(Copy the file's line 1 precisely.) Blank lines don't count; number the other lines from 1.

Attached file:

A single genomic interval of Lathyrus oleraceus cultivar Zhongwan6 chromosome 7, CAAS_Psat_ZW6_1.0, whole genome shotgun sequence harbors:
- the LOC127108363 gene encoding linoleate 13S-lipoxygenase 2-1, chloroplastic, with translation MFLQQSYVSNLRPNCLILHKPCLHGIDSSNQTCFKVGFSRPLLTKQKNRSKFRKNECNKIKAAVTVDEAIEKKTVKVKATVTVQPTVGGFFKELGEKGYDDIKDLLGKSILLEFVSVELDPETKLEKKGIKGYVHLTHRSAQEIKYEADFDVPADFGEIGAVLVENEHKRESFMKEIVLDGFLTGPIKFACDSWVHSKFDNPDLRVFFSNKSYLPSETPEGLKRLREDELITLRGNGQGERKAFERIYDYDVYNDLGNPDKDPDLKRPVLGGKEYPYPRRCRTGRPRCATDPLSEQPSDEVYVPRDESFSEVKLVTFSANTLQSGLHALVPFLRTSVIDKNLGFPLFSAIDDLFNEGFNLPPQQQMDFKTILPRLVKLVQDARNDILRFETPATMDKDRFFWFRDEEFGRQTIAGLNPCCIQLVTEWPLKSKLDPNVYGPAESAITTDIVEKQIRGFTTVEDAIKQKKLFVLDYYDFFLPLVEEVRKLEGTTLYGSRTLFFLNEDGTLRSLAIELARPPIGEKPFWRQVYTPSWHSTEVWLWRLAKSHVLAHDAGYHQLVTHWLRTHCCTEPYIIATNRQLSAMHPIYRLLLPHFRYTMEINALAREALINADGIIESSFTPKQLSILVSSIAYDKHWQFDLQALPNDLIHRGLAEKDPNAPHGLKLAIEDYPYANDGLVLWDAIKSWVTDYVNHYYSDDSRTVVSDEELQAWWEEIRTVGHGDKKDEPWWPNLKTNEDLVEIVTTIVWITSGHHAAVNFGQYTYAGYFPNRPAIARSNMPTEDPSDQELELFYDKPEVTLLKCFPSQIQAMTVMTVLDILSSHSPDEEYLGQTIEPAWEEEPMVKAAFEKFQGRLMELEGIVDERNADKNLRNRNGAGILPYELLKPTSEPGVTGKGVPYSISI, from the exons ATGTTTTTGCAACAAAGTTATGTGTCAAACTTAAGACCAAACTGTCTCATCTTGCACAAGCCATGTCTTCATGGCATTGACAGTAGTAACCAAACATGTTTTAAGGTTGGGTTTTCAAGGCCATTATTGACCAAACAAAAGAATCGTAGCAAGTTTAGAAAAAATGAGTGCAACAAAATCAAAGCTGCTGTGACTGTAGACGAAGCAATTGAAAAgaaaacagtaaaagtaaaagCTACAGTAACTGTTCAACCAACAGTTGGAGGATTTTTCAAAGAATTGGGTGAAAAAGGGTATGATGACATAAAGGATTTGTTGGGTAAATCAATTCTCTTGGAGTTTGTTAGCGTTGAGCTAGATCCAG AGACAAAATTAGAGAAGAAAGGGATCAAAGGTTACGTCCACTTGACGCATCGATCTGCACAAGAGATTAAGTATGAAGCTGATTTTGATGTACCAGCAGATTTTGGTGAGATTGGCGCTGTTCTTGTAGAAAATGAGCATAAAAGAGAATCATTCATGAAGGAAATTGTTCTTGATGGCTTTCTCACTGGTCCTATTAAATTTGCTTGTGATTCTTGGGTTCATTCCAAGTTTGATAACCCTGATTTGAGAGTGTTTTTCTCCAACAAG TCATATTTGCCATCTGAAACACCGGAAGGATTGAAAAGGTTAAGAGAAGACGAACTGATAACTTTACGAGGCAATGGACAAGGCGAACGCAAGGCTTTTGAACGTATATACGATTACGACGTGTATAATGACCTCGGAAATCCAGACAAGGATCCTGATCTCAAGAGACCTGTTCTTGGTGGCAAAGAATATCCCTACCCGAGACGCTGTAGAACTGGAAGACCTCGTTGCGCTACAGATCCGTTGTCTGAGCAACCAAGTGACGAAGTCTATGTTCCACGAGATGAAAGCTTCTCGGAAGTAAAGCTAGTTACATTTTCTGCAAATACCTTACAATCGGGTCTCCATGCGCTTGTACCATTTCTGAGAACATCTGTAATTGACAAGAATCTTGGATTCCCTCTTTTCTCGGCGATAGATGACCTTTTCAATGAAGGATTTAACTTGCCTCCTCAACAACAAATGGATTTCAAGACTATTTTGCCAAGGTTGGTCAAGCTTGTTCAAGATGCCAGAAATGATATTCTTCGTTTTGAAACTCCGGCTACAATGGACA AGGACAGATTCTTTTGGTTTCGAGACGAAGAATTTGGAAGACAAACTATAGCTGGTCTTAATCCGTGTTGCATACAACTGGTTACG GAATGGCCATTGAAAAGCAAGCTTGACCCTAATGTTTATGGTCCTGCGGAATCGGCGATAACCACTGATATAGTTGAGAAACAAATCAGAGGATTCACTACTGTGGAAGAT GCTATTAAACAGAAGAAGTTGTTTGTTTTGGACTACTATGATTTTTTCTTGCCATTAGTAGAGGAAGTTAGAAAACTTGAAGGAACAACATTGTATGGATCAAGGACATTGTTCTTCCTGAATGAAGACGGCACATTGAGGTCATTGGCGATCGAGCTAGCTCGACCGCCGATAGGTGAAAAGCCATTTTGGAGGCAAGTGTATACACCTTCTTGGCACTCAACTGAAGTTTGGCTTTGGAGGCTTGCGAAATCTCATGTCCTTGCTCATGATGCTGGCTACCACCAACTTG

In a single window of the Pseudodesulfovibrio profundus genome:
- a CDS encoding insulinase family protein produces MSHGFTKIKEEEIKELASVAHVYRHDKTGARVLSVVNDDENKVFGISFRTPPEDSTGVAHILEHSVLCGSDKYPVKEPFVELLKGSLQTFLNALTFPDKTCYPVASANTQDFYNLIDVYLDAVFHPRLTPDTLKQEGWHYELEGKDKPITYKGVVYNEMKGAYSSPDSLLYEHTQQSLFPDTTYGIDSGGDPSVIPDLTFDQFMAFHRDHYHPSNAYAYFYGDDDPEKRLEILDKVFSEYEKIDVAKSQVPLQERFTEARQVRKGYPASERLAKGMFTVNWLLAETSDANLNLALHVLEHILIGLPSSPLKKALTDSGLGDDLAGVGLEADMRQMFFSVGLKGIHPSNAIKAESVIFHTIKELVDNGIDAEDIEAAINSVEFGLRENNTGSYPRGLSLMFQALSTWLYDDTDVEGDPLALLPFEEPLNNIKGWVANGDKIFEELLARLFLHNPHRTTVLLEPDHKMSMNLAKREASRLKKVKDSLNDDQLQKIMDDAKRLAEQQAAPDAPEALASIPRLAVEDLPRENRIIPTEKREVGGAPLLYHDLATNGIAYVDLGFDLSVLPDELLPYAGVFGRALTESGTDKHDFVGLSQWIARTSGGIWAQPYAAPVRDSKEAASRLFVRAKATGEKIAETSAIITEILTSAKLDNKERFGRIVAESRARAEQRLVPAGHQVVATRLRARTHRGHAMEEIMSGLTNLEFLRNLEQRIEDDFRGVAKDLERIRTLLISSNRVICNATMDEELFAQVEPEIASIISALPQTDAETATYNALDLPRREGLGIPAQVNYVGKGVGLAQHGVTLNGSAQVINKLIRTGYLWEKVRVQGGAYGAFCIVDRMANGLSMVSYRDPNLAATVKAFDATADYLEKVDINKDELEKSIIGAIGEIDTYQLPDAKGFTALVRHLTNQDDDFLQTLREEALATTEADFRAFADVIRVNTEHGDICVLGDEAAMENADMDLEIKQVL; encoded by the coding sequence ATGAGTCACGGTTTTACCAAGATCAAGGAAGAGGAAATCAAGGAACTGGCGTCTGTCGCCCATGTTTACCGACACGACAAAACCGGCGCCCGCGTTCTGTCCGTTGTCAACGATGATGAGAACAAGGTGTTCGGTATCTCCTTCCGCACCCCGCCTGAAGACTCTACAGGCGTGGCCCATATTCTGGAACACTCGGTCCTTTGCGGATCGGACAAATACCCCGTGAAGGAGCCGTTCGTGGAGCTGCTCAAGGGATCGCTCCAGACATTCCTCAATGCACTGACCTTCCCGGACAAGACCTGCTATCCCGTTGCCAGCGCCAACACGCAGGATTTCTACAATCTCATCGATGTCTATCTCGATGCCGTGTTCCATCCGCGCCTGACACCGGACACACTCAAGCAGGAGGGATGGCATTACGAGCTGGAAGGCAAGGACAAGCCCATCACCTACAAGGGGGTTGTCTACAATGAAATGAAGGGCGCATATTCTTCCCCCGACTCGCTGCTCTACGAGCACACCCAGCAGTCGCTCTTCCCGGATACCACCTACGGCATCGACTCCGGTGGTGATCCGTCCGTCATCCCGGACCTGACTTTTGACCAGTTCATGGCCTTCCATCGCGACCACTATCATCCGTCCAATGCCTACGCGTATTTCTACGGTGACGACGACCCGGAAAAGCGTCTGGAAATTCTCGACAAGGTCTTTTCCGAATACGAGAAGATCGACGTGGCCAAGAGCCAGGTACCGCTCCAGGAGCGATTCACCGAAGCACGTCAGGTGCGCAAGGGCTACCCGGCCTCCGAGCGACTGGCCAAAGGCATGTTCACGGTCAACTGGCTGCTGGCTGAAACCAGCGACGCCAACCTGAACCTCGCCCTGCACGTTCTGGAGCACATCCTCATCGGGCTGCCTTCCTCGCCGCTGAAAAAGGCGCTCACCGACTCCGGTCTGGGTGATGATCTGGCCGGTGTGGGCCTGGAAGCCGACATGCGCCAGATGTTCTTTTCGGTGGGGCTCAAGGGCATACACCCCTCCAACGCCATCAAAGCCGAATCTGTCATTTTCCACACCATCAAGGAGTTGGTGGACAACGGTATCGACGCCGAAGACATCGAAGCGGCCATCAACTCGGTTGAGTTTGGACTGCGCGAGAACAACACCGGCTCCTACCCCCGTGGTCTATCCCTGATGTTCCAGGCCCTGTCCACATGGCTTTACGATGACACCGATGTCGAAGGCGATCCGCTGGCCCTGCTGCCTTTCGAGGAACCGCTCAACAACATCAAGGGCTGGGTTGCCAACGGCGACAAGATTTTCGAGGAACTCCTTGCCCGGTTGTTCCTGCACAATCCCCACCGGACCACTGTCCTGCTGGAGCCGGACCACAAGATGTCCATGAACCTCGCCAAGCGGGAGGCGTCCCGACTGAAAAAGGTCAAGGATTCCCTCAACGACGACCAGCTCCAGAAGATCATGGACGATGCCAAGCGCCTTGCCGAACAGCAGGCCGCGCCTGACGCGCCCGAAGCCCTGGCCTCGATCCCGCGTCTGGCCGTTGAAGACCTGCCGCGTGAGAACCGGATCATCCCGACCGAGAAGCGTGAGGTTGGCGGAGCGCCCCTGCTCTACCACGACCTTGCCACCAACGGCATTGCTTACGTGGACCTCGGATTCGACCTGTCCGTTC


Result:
A single genomic interval of Lathyrus oleraceus cultivar Zhongwan6 chromosome 7, CAAS_Psat_ZW6_1.0, whole genome shotgun sequence harbors: